Plus, there’s a chance that pushing too hard, going too fast, can make us prone to errors in our work—just as it can lead to injury in athletic endeavors. “If your deadline is too short and you’re panicking…you might work inefficiently, and things might go badly anyway,” [Shafir] says. Ideally, we can find an effective way to complete our various tasks while managing both time and quality.


Olympic Games Coach Tips That Work for Corporate Athletes, Too

My recent post quoting mental training coach Colleen Hacker inspired me to watch a handful of YouTube videos featuring Dr. Hacker (professor of kinesiology Pacific Lutheran University). I found her words inspiring and useful not only for those who train for a sport as an amateur or a pro, but also for anyone pursuing a profession.

In one interview, Dr. Hacker emphasizes the power of the imagination – not just visualization – as a poly-sensory technique to improve performance in any competitive culture. One imagines vividly, specifically, in detail, and using all of one’s senses to achieve measurable results.

On another track, Dr. Hacker identifies the “4 pillars, plus one” of every sport—and perhaps any demanding endeavor. Those pillars are: Technique (whether the craft of cookery, surgery or sport); Tactical (adroit planning and prioritizing), Physiological (good health that supports one’s energy and endurance); Psychological (mental skills). The Plus One? How do I make my team better? How can I help others on my team, can I help my fellow players (or my family members, my colleagues) look good and succeed as well as myself?

Dr. Hacker is a great source of pithy quotes that might serve as useful mottos: “Do Now well.” “Go loose.” “Do simple better.” And importantly, “Mistakes are a part of living…a part of sport. Mistakes are a part of every role that we find ourselves in…a part of the fuel that fires us to improve.” When, inevitably, we miss a putt or drop the ball at work, recognize the error, own it and move on – let it go!

If you’d like more, click the following links. The videos are short and to the point.

Mental Skills Techniques for Peak Performance

For top athletes, mental skills training is essential to dealing with the pressure of competition. Can the strategies Olympians use improve performance in any field?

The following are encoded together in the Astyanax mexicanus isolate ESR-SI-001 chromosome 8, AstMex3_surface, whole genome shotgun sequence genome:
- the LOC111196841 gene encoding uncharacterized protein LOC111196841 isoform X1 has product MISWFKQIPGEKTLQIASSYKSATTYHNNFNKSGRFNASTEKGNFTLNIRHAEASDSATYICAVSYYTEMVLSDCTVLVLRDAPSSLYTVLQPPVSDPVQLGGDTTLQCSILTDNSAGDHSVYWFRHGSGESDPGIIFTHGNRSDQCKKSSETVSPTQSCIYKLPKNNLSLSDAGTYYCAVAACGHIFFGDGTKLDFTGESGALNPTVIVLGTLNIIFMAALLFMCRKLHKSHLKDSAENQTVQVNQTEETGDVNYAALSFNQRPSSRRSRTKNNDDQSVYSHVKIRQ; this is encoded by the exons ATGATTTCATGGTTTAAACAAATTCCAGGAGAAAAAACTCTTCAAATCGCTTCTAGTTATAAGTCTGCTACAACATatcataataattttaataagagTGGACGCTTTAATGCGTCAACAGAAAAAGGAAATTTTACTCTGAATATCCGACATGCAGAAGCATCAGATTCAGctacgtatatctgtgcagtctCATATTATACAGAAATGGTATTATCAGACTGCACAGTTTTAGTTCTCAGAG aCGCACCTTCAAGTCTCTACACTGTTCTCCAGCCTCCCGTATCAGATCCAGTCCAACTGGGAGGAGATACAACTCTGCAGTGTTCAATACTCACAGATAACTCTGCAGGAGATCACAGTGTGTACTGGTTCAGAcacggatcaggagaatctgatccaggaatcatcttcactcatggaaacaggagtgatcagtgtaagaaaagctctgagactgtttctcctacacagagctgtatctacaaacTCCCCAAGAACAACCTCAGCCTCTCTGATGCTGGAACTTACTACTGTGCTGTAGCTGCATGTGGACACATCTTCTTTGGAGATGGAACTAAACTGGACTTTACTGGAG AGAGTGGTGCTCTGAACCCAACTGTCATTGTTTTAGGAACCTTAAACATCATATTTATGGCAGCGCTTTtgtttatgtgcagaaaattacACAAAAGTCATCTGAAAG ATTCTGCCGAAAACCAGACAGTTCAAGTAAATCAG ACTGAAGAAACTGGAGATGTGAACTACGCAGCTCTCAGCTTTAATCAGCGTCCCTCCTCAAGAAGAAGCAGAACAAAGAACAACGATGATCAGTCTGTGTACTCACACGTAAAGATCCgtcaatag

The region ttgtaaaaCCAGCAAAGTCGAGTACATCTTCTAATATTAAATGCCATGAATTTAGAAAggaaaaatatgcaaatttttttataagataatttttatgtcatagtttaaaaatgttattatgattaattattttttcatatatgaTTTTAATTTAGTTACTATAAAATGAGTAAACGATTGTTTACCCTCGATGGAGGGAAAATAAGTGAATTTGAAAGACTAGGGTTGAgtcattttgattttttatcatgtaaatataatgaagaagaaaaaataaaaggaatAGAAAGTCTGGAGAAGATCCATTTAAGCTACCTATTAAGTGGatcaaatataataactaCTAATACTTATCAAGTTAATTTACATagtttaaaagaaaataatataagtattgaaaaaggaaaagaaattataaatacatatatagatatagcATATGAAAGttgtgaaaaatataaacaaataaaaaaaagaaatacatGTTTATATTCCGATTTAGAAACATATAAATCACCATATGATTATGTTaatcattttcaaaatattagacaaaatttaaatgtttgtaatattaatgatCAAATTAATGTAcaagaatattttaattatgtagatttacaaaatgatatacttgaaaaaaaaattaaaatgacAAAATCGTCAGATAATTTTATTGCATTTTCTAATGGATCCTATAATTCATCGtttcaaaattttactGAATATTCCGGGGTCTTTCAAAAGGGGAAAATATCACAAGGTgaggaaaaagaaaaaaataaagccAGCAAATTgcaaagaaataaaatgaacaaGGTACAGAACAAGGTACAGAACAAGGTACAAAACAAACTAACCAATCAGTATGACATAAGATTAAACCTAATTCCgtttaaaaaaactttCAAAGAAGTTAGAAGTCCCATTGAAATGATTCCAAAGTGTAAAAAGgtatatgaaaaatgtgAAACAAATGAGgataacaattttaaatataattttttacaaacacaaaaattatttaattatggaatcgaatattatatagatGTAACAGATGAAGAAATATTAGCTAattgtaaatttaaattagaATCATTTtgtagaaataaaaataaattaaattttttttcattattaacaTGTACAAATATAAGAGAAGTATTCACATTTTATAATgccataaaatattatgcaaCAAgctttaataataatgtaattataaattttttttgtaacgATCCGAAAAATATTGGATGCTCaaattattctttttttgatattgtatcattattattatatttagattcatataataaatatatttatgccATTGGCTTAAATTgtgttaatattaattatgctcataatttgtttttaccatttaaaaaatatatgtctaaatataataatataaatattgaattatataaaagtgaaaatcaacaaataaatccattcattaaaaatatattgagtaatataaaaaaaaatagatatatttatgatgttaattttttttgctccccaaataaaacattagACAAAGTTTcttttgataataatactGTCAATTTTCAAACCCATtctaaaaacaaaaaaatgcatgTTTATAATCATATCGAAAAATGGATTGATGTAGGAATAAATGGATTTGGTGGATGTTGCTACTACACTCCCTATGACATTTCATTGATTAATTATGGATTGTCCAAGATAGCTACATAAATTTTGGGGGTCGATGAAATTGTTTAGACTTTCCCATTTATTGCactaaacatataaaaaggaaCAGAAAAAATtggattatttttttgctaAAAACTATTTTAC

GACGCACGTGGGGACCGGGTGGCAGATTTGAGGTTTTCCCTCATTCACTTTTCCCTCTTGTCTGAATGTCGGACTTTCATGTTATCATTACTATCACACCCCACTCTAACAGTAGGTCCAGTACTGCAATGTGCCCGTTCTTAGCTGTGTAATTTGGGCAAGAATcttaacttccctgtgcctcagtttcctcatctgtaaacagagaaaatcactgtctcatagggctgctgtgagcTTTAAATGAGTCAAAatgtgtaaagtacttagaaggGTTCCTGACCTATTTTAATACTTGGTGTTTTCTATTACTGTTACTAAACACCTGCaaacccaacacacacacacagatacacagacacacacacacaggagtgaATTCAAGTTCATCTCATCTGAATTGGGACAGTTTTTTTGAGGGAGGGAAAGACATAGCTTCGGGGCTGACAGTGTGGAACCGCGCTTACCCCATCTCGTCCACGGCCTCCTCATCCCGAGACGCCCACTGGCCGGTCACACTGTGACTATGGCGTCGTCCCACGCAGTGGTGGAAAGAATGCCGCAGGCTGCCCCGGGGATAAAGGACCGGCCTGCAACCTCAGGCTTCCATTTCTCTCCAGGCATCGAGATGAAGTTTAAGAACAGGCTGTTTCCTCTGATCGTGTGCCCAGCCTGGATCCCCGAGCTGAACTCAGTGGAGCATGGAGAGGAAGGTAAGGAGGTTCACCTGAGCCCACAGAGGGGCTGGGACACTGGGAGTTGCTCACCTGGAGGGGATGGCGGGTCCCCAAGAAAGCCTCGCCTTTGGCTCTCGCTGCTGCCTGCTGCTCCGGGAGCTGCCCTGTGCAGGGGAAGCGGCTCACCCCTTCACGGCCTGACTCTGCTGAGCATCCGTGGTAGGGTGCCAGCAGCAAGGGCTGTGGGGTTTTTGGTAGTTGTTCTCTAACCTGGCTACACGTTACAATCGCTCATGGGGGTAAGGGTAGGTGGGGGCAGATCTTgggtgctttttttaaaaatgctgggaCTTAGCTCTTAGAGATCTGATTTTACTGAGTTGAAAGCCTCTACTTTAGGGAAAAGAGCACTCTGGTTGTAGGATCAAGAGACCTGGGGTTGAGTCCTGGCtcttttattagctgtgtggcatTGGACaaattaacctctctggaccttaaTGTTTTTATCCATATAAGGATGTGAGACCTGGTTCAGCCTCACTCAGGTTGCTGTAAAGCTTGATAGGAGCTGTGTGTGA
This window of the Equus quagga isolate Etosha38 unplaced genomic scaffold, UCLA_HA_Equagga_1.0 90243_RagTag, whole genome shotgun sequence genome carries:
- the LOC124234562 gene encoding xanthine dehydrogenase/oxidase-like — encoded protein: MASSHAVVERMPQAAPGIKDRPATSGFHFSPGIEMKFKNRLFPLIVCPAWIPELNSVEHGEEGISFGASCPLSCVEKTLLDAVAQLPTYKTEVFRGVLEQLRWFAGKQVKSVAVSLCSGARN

An August article in the New York Times features a handful of top “psychological consultants” who work with world class athletes, counseling them on “…how to avoid choking under pressure, how to tune out media chatter and how to quell stomach butterflies.” Pressures arise in any profession on those days when it’s imperative to perform and keep cool, even if the spotlight is not quite as intense as it is during the Olympic Games. What do mental coaches have to say that we can apply to our own life?

1. Use Your Imagination

When Colleen Hacker worked with the 2018 women’s Olympic ice hockey team, she asked them to imagine the moves they would perform in competition. In many cases, the repeated use of such sensory-based imagery improves performance as much as a similar amount of actual practice. Try it on your tennis backhand.

2. Stress Out – With Intention

Find ways to boost your stress level as you prepare for a presentation or difficult conversation. How? Role-play with friends or practice in front of colleagues who might toss out provocative remarks as you learn to stay calm and collected.

3. Loose Up, Laugh It Off

Crack a joke, watch an SNL sketch, or dance around the office supply room. Laughter or horsing around with others can break the loop of negative thoughts and escalating tension.

We can take a tip from Julie Foudy, Olympic gold medalist, who says. “It’s like, OK, come on, laugh about it. And then let’s go win.”

Source: Svoboda, Elizabeth, “An Athletic Coach for the Mind,” New York Times, August 2021,

Preventing Burnout

I’ve written previously about developing “mental armor” to handle the pressures and demands of life and work.  The subject came up once again when I saw a Twitter post featuring Gordon Parker, AO (Officer of the Order in Australia), a prominent psychiatrist, who speaks briefly about burnout—what it is and how to prevent it.  Scientia Professor at the University of South Wales, Parker’s research into the symptoms of burnout leads him to promote physical exercise and meditation as two helpful ways to prevent or remedy the physical, mental and emotional exhaustion we know as burnout.